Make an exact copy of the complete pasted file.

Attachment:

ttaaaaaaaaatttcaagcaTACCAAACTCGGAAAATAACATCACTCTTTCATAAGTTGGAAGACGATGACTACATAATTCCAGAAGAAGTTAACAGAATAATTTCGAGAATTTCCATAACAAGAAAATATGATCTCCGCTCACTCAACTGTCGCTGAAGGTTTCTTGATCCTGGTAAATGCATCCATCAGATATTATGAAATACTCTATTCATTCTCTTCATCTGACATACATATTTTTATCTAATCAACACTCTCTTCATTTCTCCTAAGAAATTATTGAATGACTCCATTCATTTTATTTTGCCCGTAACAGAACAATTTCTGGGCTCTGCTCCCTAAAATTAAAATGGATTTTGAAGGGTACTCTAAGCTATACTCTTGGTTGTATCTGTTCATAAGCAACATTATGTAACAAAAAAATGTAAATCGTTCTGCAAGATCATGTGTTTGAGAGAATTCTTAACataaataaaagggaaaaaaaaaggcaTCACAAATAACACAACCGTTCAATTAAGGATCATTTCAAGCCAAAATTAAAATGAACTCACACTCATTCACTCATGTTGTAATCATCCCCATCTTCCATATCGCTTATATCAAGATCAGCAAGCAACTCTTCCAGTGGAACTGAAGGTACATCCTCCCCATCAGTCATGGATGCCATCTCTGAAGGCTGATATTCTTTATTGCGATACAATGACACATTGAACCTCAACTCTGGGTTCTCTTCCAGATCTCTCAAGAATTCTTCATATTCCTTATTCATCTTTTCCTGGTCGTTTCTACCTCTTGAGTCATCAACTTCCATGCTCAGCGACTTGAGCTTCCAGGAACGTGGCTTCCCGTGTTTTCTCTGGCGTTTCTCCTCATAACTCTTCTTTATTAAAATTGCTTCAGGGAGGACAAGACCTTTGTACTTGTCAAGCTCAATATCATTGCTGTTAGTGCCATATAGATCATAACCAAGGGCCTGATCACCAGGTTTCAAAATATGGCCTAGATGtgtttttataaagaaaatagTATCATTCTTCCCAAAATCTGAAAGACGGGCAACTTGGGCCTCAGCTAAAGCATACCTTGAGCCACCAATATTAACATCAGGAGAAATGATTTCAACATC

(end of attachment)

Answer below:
ttaaaaaaaaatttcaagcaTACCAAACTCGGAAAATAACATCACTCTTTCATAAGTTGGAAGACGATGACTACATAATTCCAGAAGAAGTTAACAGAATAATTTCGAGAATTTCCATAACAAGAAAATATGATCTCCGCTCACTCAACTGTCGCTGAAGGTTTCTTGATCCTGGTAAATGCATCCATCAGATATTATGAAATACTCTATTCATTCTCTTCATCTGACATACATATTTTTATCTAATCAACACTCTCTTCATTTCTCCTAAGAAATTATTGAATGACTCCATTCATTTTATTTTGCCCGTAACAGAACAATTTCTGGGCTCTGCTCCCTAAAATTAAAATGGATTTTGAAGGGTACTCTAAGCTATACTCTTGGTTGTATCTGTTCATAAGCAACATTATGTAACAAAAAAATGTAAATCGTTCTGCAAGATCATGTGTTTGAGAGAATTCTTAACataaataaaagggaaaaaaaaaggcaTCACAAATAACACAACCGTTCAATTAAGGATCATTTCAAGCCAAAATTAAAATGAACTCACACTCATTCACTCATGTTGTAATCATCCCCATCTTCCATATCGCTTATATCAAGATCAGCAAGCAACTCTTCCAGTGGAACTGAAGGTACATCCTCCCCATCAGTCATGGATGCCATCTCTGAAGGCTGATATTCTTTATTGCGATACAATGACACATTGAACCTCAACTCTGGGTTCTCTTCCAGATCTCTCAAGAATTCTTCATATTCCTTATTCATCTTTTCCTGGTCGTTTCTACCTCTTGAGTCATCAACTTCCATGCTCAGCGACTTGAGCTTCCAGGAACGTGGCTTCCCGTGTTTTCTCTGGCGTTTCTCCTCATAACTCTTCTTTATTAAAATTGCTTCAGGGAGGACAAGACCTTTGTACTTGTCAAGCTCAATATCATTGCTGTTAGTGCCATATAGATCATAACCAAGGGCCTGATCACCAGGTTTCAAAATATGGCCTAGATGtgtttttataaagaaaatagTATCATTCTTCCCAAAATCTGAAAGACGGGCAACTTGGGCCTCAGCTAAAGCATACCTTGAGCCACCAATATTAACATCAGGAGAAATGATTTCAACATC